Seven adrenalin activities near Queenstown, listed in order of increasing adrenalin rush:
1. Shotover jet boat, white water rafting, & helicopter triple combo package
Shotover Jet Boat
Unfortunately, high winds cancelled the helicopter portion, so instead we took an adventurous bus ride through Skipper’s Canyon. This old miners road was so treacherous that rental cars were forbidden to travel on it, and a rafting bus went off the edge on the day of our trip. The shotover jet boat was a buzz. It came within inches of the canyon walls while travelling at 60 mph with it’s huge 400hp motor that needed only inches of water to manoeuvre. The 360 degree spins got everyone wet.
2. Dolphin Encounter
We’ve been lucky enough to be surprised by dolphins several times so far in our travels, but we’d never been able to spend time with them in the water up close. So when we learned that Dolphin Encounters brought small groups to swim with dolphins in their natural environment, we were excited to try this unique experience.
Since dusky dolphins inhabit the waters off the Kaikora coast year round, our guides were able to predict the dolphins movements and brought us to a pod of about 100-150 dolphins. Dusky dolphins are one of the most playful and acrobatic of all dolphin species which we witnessed as our boat approached. However, we found it was easier to see the dolphins above the water than below since the ocean was cold and murky, and we were clumsy with our snorkels and wetsuits in comparison to their quick, fluid movements. Apparently dolphins have bouts of activity depending upon their mood, and while they were curious to observe us they weren’t as playful when we were swimming nearby.
Still, we preferred being with the dolphins in the wild with little disturbance to their natural activities vs. seeing trained dolphins in a swimming pool. As our boat returned to the harbor we also saw hector dolphins (the smallest and rarest of all species) and a blue shark swimming at the surface.
3. Black Water Caving
We looked like rodeo clowns in our white rubber boots, purple shorts, 5 mil wetsuits, and goofy miner’s hats. But these costumes were necessary for our abseiling, splunking, and tubing exploration. Instead of joining the busloads of tourists, we chose the adventurous way to experience the Waitomo glow worm caves. Our small group consisted of two guides and one other tourist, a middle-aged man named Colin, who also happened to be from Portland, OR.
Part I – Abseiling
We were instructed to dangle on a rope 100 feet above a cavern floor, and slowly lower ourselves through a narrow gap into the large cave. Colin was nervous, so before he had a chance to back out we offered to let him go first. As he stepped off the platform with an iron grip on his rope, we thought he was going to have a heart attack. Once our feet hit the limestone floor, we scrambled over rocks to do the ‘flying squirrel’. We now attached our harnesses to a pulley and hung feet first to zip along a cable deeper into the cave.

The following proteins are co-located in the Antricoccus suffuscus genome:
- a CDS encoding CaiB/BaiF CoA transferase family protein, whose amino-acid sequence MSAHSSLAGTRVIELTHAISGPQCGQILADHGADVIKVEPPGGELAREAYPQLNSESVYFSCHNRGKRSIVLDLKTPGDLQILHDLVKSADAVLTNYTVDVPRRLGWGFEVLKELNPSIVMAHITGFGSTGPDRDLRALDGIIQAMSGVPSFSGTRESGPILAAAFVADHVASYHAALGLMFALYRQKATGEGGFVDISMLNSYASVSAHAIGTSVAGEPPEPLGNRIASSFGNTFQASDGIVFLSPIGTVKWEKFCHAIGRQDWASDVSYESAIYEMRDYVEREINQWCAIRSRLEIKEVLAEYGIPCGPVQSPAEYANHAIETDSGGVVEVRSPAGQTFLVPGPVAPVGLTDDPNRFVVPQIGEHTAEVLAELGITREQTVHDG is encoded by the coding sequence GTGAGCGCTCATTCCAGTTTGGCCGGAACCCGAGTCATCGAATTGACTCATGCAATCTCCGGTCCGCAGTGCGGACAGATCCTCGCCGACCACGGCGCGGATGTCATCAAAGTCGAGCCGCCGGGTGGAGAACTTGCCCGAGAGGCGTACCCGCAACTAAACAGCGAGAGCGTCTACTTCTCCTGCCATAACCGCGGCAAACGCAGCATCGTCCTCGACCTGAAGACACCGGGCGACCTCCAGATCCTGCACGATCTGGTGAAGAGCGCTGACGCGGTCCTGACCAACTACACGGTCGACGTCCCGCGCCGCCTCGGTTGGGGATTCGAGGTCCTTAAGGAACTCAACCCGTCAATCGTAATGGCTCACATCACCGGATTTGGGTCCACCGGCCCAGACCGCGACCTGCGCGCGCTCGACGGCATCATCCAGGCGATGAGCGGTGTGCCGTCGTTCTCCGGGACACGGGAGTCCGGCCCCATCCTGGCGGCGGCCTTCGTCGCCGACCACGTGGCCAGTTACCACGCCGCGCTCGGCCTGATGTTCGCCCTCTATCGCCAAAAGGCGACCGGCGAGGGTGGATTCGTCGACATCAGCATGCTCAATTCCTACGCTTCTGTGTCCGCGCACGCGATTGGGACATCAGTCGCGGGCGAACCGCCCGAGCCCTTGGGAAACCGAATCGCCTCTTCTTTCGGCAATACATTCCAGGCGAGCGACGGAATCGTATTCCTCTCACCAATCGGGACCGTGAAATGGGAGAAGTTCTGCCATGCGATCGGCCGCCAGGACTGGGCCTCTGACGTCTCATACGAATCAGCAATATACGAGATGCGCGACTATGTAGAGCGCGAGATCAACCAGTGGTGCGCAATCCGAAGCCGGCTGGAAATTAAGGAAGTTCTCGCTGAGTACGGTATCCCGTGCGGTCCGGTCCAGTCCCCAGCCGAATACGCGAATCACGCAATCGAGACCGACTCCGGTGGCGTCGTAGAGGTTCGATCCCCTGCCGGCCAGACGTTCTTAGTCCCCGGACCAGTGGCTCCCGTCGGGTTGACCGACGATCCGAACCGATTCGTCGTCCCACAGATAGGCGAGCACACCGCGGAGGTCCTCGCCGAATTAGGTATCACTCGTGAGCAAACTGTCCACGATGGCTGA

Part II – Tubing
After a peaceful lunch in the darkness to enjoy the glow worms illuminating the cave, it was time to jump into the frigid water. With our inner tubes around us we lept from a ledge feet first and landed ten feet below, our splashes echoing off the cave walls. We then drifted along this slow moving river like travelling in the tunnel of love with the Milky Way glowing above.
Part III – Spelunking
We swam, crawled, and climbed our way through the rest of the cave passages. When we approached a waterfall we were instructed to climb it by straddling the gushing water between our legs. Once again, Colin was on the verge of a heart attack. Four hours after we began, we emerged from the cave onto a forest trail, startling a couple of tourists who wondered where the rodeo clowns had come from.
Fly by wire
4. Fly By Wire
Another innovative Kiwi invention is Fly By Wire. The small craft dangled from an overhead wire 300 feet above the canyon floor. We piloted it at speeds of over 100mph, and could steer it in any direction including falling backwards. With the proper turns and speed we could get to vertical position before heading back across the canyon in a pendulum motion. The rush of speed and views from the highest point were fabulous.
5. River Surfing
This sport is white water kayaking meets body boarding. Dale had seen river surfing on T.V. during our many hours of watching the travel channel, and placed this activity at the top of his must do list. Although we ran only class III rapids, from our perspective the waves seemed quite large. We were exhausted after a 20 minute run – fortunately we were able to rest before we did it all again. Squirts underneath the water and whirlpools were heaps of fun.
6. Tandem Bungy Jump
Here’s a case where a picture speaks 1,000 words. This bridge was 150 feet tall and the site of the first commercial bungee jump in 1988. After three months of constant companionship we decided, “Why not jump together?” Strapped in at our ankles we leapt without hesitation.
7. Tandem Skydiving
The grand finale of our adrenalin activities took us to 12,000 feet for fantastic views of the Fox Glacier, combining a 20 minute Southern Alps sightseeing tour with a 45 second free fall tandem skydiving. Jumping with a big “Waahooo!” was the ultimate way to end our Kiwi adventures.